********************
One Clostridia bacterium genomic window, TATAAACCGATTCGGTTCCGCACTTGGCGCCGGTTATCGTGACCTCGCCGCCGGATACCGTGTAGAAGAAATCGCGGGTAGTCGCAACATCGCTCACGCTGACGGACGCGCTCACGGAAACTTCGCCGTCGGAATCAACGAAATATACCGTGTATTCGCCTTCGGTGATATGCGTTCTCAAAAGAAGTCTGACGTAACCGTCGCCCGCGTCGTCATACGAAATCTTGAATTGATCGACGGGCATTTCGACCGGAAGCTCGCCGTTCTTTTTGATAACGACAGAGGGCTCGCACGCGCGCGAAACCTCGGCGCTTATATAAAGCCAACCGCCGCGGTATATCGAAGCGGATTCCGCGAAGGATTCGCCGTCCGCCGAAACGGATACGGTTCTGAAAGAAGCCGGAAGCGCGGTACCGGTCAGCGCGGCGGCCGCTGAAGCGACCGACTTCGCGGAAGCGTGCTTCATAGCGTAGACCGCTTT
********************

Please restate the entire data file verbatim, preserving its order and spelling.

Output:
One Clostridia bacterium genomic window, TATAAACCGATTCGGTTCCGCACTTGGCGCCGGTTATCGTGACCTCGCCGCCGGATACCGTGTAGAAGAAATCGCGGGTAGTCGCAACATCGCTCACGCTGACGGACGCGCTCACGGAAACTTCGCCGTCGGAATCAACGAAATATACCGTGTATTCGCCTTCGGTGATATGCGTTCTCAAAAGAAGTCTGACGTAACCGTCGCCCGCGTCGTCATACGAAATCTTGAATTGATCGACGGGCATTTCGACCGGAAGCTCGCCGTTCTTTTTGATAACGACAGAGGGCTCGCACGCGCGCGAAACCTCGGCGCTTATATAAAGCCAACCGCCGCGGTATATCGAAGCGGATTCCGCGAAGGATTCGCCGTCCGCCGAAACGGATACGGTTCTGAAAGAAGCCGGAAGCGCGGTACCGGTCAGCGCGGCGGCCGCTGAAGCGACCGACTTCGCGGAAGCGTGCTTCATAGCGTAGACCGCTTT